Create four environments named Dev, QA, Production-A, and Production-B.
Select the application and map the application tiers to the corresponding environment tiers in Dev, QA, Production-A, and Production-B.
Map application tiers to environments
Create a pipeline with three stages named DEV, QA and PROD.
Create a pipeline with stages named Dev, QA, and Production.
In the Production stage, create the tasks in the sequence and details listed below (the Task name is in bold ):
Pipeline tasks in Prod stage
- Deploy Shopping Cart to limited users - This task deploys the Shopping Cart application to environments in the production stage. This uses a deployment process where the target environment is parameterized using a $ property that is set at the project level. The system automatically switches the target environments for each new release. For example, if a new version will be deployed to Production-A to test with a limited user base, the target environment would be Production-A.
- Deploy ShoppingCart app to limited set of users
- Certify Deployment - This task can run any test automation tool using plugins included with CloudBees Flow or can even be a manual step to review and certify the deployment. If needed, you can add steps to certify the deployment.
- Divert Subset of traffic - This is an automation task to interact with the load-balancer to divert a subset of end user traffic to this just-deployed version. This task can use the CloudBees F5 plugin or can even point to an existing script or a custom automation.
- Confirm if successful or not - This can be a manual or automated task to confirm if the rollout to the subset of end users is successful.
- Update the target env - This is a wrapup automated task to ensure that the $ property is set appropriately depending on the success or failure of the canary deployment.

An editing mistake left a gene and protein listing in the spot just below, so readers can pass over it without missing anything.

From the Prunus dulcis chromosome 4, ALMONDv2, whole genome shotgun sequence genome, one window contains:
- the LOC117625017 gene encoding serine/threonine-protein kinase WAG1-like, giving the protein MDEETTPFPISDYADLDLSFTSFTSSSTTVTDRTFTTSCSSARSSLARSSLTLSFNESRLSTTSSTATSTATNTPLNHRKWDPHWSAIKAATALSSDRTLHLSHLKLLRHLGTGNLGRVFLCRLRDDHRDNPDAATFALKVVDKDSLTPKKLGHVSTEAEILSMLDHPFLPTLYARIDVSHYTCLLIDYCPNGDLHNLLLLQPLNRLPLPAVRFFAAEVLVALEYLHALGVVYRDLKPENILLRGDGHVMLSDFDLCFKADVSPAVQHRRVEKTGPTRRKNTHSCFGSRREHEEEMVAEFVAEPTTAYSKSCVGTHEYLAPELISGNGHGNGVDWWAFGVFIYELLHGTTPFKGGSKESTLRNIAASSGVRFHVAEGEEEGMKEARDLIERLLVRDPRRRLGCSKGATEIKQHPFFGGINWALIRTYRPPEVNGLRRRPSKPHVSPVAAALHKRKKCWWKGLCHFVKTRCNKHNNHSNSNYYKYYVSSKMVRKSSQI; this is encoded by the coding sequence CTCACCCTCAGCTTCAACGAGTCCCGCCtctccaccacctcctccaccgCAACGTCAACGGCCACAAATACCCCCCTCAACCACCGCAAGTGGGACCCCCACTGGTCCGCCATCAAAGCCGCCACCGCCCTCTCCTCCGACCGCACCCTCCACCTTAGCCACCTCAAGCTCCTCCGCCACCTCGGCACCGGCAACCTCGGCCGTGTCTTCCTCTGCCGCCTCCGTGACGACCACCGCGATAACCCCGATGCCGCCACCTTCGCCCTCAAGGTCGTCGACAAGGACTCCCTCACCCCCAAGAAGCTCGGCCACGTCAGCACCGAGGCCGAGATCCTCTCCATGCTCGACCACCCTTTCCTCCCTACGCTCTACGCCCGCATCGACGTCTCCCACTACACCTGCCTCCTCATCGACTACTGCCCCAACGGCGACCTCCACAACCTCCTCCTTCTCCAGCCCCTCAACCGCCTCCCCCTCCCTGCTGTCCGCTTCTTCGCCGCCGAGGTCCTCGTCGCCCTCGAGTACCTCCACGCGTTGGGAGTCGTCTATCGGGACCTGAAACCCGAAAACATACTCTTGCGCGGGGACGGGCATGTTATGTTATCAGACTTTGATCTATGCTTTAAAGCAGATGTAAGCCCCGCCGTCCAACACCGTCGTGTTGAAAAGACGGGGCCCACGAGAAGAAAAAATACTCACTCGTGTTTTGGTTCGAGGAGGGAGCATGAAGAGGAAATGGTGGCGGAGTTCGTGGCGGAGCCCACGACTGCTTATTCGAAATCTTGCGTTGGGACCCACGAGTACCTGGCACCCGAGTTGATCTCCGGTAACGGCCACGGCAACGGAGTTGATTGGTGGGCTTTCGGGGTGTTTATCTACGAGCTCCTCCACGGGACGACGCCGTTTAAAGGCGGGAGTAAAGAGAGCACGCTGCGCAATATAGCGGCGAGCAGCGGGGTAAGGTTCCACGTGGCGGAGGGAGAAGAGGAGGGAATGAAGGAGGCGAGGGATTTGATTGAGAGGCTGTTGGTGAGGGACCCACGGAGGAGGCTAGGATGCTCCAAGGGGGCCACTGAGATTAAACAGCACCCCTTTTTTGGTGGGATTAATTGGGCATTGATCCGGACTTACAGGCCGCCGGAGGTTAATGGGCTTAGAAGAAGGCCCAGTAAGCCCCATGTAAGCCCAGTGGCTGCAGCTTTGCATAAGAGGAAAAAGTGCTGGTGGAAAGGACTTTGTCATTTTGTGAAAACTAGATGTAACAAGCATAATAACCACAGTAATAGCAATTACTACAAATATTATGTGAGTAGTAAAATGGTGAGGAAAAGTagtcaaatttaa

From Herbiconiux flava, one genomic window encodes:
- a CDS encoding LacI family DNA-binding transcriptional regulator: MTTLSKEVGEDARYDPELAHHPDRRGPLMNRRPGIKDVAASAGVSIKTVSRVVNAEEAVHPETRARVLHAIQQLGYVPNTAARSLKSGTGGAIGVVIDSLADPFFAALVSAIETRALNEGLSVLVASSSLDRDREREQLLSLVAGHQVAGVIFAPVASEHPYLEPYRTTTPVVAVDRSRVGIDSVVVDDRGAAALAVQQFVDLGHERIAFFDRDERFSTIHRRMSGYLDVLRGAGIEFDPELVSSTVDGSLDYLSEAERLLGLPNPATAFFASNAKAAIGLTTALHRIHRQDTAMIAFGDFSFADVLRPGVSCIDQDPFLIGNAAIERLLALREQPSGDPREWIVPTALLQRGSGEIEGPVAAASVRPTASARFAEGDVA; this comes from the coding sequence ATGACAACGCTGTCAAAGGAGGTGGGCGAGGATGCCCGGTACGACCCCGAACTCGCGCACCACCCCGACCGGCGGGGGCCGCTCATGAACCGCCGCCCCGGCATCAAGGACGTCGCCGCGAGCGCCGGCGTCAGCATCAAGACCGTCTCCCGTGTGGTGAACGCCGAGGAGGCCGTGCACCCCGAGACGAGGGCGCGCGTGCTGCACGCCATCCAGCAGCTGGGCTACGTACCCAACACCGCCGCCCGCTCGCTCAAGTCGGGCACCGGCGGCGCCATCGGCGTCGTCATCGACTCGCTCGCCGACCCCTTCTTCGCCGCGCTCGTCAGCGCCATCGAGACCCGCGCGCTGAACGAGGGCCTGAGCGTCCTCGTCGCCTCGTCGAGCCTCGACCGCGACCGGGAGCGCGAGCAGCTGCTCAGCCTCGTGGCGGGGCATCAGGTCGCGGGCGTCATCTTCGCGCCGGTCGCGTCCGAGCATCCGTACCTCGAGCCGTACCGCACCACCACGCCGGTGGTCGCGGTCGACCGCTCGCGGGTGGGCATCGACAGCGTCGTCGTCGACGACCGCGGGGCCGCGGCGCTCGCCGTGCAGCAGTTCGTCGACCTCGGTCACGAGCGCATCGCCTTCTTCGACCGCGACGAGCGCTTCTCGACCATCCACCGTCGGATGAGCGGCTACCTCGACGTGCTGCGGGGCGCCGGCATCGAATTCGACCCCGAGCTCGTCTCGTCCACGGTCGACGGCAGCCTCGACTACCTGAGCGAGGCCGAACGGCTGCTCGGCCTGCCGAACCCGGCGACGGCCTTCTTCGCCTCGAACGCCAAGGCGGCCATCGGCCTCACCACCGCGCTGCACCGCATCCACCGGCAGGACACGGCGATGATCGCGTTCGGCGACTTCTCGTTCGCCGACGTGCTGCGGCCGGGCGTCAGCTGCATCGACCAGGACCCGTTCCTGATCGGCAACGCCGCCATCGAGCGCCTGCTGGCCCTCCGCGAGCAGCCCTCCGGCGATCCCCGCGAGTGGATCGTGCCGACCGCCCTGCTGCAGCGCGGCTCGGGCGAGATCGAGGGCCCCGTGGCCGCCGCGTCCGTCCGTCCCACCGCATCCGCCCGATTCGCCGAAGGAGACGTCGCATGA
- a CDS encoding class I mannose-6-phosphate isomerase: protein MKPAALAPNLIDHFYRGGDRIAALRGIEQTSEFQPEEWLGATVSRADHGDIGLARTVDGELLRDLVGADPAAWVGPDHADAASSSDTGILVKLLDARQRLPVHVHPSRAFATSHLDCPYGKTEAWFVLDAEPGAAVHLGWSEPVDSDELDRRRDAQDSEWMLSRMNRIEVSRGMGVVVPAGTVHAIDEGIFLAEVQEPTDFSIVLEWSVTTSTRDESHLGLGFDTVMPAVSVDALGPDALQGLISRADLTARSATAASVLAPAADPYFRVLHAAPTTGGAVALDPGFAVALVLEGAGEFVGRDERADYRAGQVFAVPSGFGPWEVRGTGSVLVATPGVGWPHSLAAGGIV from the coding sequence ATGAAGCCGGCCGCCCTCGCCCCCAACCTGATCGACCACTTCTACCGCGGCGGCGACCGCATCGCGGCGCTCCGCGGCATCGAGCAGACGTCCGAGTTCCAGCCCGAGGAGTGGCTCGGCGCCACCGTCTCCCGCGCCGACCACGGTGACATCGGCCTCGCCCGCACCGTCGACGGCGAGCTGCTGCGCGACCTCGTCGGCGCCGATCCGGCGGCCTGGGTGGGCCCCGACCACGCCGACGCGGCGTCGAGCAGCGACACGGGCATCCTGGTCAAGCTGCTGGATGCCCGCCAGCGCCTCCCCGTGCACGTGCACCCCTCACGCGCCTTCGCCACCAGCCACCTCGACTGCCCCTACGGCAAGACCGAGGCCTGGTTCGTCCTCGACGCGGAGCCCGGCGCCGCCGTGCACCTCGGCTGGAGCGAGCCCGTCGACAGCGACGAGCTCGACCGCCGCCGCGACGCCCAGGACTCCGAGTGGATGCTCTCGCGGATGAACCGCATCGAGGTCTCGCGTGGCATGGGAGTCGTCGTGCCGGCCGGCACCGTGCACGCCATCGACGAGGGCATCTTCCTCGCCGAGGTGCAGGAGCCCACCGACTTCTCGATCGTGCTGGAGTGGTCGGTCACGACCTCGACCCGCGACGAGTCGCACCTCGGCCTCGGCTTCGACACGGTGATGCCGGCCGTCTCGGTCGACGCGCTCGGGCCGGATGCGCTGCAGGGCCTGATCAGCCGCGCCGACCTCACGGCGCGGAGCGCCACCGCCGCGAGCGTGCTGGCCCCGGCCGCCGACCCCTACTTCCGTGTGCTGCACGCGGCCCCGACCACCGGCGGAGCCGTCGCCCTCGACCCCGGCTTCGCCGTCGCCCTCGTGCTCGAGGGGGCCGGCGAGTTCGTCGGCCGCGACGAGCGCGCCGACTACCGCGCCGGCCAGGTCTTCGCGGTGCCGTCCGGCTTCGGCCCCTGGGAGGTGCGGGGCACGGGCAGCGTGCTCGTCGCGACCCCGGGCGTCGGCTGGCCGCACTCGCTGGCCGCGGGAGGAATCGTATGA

- Update the target env.
In a Canary deployment, before you run the pipeline, either the Production-A or the Production-B environment is serving all production traffic. Let’s assume that Production-B is serving the production traffic currently.
Before starting the deployment, ensure that the $ property on the project is set to value Production-A .
When the pipeline starts:
- The pipeline runs the Dev stage and continues to the Production stage.
- Once the deployment reaches the Production stage, the application process task deploys to the Production-A environment based on the property value, which was set to Production-A at the start of the run.
- Once the deployment task completes, the deployment is certified using a test automation tool or manual testing. This task (number 2 above) ensures that the new version is functionally verified to work in the Production-A environment.
- Once the deployment is certified, a subset of traffic is automatically diverted to the Production-A environment as task 3 updates the load balancer configurations. The application is now in a canary state in which a fraction of users are tested on the newer version, whereas the larger portion still uses the safe current version.
- Once sufficient time is allowed and testing is done, step 4 asks for user confirmation of success or failure of the new version.
- If the new version in the Production-A environment is working satisfactorily, all traffic is diverted to it automatically. But if the user input in task 4 indicates failure, all traffic is routed back to the Production-B environment. (If you want to gradually move traffic to the newer version instead of moving the entire traffic at this time, just add additional tasks to the pipeline.)
- The system automatically updates the $ property to Production-B if the rollout is successful, so that the next time, canary deployment begins on it. If the rollout failed as indicated by user input in task 4, the $ property is kept as Production-A.
It's that simple!